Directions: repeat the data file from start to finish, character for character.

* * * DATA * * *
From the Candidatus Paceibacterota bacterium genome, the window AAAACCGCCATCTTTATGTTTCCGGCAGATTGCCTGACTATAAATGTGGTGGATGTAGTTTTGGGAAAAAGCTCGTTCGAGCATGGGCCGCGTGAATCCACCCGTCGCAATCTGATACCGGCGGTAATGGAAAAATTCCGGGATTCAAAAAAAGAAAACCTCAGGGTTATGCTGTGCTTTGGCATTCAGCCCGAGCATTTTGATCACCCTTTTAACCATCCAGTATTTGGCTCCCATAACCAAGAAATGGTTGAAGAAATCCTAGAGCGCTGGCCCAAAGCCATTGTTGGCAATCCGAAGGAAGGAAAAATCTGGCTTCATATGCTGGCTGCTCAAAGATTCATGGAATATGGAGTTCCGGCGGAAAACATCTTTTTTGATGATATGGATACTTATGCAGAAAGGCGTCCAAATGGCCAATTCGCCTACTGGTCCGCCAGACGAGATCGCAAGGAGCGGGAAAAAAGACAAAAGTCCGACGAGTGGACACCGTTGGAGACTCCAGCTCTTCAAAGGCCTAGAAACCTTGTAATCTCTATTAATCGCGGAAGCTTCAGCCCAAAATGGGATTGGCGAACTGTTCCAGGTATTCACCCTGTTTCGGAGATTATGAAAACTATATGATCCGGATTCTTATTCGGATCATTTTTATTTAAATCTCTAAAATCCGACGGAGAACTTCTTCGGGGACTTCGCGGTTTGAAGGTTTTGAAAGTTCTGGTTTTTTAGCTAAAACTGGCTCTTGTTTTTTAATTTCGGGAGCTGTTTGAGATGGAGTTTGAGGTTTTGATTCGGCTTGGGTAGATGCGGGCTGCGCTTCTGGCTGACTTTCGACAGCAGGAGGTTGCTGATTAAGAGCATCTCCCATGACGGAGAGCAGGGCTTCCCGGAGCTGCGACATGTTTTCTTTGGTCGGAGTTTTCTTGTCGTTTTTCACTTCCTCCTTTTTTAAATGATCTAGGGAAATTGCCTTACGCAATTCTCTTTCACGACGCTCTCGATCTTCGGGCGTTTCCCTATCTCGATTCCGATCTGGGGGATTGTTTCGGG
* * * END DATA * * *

From the Candidatus Paceibacterota bacterium genome, the window AAAACCGCCATCTTTATGTTTCCGGCAGATTGCCTGACTATAAATGTGGTGGATGTAGTTTTGGGAAAAAGCTCGTTCGAGCATGGGCCGCGTGAATCCACCCGTCGCAATCTGATACCGGCGGTAATGGAAAAATTCCGGGATTCAAAAAAAGAAAACCTCAGGGTTATGCTGTGCTTTGGCATTCAGCCCGAGCATTTTGATCACCCTTTTAACCATCCAGTATTTGGCTCCCATAACCAAGAAATGGTTGAAGAAATCCTAGAGCGCTGGCCCAAAGCCATTGTTGGCAATCCGAAGGAAGGAAAAATCTGGCTTCATATGCTGGCTGCTCAAAGATTCATGGAATATGGAGTTCCGGCGGAAAACATCTTTTTTGATGATATGGATACTTATGCAGAAAGGCGTCCAAATGGCCAATTCGCCTACTGGTCCGCCAGACGAGATCGCAAGGAGCGGGAAAAAAGACAAAAGTCCGACGAGTGGACACCGTTGGAGACTCCAGCTCTTCAAAGGCCTAGAAACCTTGTAATCTCTATTAATCGCGGAAGCTTCAGCCCAAAATGGGATTGGCGAACTGTTCCAGGTATTCACCCTGTTTCGGAGATTATGAAAACTATATGATCCGGATTCTTATTCGGATCATTTTTATTTAAATCTCTAAAATCCGACGGAGAACTTCTTCGGGGACTTCGCGGTTTGAAGGTTTTGAAAGTTCTGGTTTTTTAGCTAAAACTGGCTCTTGTTTTTTAATTTCGGGAGCTGTTTGAGATGGAGTTTGAGGTTTTGATTCGGCTTGGGTAGATGCGGGCTGCGCTTCTGGCTGACTTTCGACAGCAGGAGGTTGCTGATTAAGAGCATCTCCCATGACGGAGAGCAGGGCTTCCCGGAGCTGCGACATGTTTTCTTTGGTCGGAGTTTTCTTGTCGTTTTTCACTTCCTCCTTTTTTAAATGATCTAGGGAAATTGCCTTACGCAATTCTCTTTCACGACGCTCTCGATCTTCGGGCGTTTCCCTATCTCGATTCCGATCTGGGGGATTGTTTCGGG